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Facing compulsory military service, Naga youths are fleeing their villages in droves

Imti Longchar
ITC Dan | May 29

Facing compulsory military service under Myanmar’s stringent conscription laws, Naga youths are fleeing their villages in droves, abandoning education and seeking shelter across the border in Nagaland, while some are reported to have joined pro -democracy forces. 

On February 10, 2024, the military junta activated the 2010 People’s Military Service Law, under which men aged 18-35 and women aged 18-27 can be drafted into the armed forces for up to two years. The announcement comes following months of increased fighting with ethnic armed groups and resistance forces sending the military on the backfoot. 

Since the enforcement of the conscription law came into force, reports indicate that hundreds of youths have left their village, school and families.

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Another taken from India side displays, ‘You Are Now Leaving India. (Morung Photo)

The pressure to join the military has led many to flee, with a significant number arriving in Noklak district with the International Trade Centre, Dan as transit point. 

Once across the border, many embark on journeys to Tuensang, Dimapur, Kohima and other districts, desperate to find jobs or continue their education. The exact numbers are difficult to confirm due to the fluid and secretive nature of their movements.

Two 17-year-old Naga boys only recently left their schooling in Lahe township, under the Naga Self-Administered Zone of Myanmar (NSAZ), and took refuge in International Trade Centre (ITC) Dan, under Pangsha in Noklak district.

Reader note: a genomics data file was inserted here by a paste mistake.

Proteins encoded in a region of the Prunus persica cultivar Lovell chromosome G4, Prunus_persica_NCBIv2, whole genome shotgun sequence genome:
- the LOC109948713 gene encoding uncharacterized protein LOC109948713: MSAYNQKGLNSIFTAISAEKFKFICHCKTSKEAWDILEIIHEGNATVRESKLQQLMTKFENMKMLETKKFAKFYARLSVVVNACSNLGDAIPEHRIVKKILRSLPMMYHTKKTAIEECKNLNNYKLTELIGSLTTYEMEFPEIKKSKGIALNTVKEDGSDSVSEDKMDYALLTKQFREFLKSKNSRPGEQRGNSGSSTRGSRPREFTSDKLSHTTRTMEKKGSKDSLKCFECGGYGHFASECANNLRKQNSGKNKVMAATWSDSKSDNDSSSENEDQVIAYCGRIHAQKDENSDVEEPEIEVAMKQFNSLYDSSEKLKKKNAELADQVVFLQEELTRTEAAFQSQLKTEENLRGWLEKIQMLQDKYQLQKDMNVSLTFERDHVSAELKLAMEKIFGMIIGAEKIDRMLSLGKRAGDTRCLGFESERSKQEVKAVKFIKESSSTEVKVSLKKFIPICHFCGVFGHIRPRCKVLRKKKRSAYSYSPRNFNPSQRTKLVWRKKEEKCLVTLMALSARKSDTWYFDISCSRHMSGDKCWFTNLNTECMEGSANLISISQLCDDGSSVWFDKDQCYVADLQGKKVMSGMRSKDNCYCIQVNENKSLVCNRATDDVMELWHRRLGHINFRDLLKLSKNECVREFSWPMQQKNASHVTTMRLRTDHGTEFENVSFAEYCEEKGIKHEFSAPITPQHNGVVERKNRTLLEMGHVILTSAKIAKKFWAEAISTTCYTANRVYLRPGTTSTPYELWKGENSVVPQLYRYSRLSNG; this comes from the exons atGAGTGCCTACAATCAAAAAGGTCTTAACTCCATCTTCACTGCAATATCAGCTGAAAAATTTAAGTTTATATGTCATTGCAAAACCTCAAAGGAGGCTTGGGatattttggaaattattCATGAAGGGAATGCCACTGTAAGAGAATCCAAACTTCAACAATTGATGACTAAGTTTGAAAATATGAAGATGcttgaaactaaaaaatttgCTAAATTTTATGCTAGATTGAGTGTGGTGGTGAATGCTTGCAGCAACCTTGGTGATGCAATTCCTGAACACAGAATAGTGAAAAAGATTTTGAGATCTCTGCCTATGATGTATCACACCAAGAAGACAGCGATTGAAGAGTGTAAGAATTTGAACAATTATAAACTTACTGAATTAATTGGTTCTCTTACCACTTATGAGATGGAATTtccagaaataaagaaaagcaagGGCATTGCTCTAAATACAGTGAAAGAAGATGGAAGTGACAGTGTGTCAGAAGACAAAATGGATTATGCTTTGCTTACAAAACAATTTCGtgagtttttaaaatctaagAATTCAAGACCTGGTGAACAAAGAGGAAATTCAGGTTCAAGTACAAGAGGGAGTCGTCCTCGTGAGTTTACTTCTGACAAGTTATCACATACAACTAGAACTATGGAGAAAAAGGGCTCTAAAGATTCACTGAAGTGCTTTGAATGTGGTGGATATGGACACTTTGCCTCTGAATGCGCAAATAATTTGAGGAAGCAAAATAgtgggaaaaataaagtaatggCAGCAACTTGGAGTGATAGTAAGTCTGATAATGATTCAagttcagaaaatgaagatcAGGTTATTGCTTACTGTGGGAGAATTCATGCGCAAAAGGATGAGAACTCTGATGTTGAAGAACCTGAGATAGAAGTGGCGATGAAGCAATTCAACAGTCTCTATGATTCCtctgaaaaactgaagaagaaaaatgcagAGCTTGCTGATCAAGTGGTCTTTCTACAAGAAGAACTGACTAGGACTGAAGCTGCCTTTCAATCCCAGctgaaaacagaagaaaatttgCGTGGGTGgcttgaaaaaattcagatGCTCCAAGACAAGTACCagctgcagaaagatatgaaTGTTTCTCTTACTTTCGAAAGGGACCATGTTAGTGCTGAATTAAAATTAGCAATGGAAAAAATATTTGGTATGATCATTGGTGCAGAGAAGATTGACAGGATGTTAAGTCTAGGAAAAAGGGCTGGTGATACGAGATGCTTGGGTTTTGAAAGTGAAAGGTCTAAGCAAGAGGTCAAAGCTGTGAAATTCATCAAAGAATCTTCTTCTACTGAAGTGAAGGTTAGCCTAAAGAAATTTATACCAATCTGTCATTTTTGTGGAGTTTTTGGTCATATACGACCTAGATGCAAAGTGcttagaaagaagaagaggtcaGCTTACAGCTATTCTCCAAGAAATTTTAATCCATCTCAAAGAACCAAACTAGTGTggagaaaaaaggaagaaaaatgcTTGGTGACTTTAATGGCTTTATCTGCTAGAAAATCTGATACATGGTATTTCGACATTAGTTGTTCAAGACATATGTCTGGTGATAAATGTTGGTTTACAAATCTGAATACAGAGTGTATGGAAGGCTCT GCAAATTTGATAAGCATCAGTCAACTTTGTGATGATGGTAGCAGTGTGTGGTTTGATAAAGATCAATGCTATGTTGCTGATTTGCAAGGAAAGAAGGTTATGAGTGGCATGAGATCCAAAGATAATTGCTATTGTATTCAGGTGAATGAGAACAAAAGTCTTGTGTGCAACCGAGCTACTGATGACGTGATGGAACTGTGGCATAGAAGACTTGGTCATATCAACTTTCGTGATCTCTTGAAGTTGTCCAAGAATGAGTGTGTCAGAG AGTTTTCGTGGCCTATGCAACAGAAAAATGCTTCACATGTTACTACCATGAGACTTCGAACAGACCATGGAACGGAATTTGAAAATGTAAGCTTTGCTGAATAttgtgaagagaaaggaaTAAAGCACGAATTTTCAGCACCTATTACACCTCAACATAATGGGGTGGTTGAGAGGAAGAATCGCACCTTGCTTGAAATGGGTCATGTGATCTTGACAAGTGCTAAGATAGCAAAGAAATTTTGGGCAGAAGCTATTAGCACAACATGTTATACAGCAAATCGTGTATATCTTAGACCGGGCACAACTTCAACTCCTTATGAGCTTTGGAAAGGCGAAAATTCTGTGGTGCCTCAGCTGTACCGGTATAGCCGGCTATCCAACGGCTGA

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A pillar separating India and Myanmar border at ITC Dan. (Morung Photo)

Though not eligible under the conscription law, going by their age, the two boys, who were studying in Class 7 & 8, said they quit school at Lahe township after hearing reports that the military were forcefully recruiting “even the minors.”

“We feel a huge sense of relief to have left Myanmar. A lot like us have fled Myanmar. We are afraid to go back because we don’t want to go to war,” one of the boys shared. 

There are reports from villages that many have joined the military and undergoing a two-month training after which they will be unceremoniously send to the warzone. 

In Shiplu village which also falls under Lahe township, a Naga youth was allegedly taken away  forcibly by the military to be enlisted when he took his ailing father to Hkhamti for treatment. 

Informing this, a man hailing from the same village, who had come to ITC Dan to buy supplies, said the poor father eventually had to call the villagers to carry him back. 

In Leshe township, 18 Naga youths were reportedly rounded up by the district administration acting on the directives of the military. 

They were released after the community protested against the action, revealed a Myanmar Naga man, who aligns with the Aung San Suu Kyi’s National League for Democracy Party, and taking refuge in Nagaland.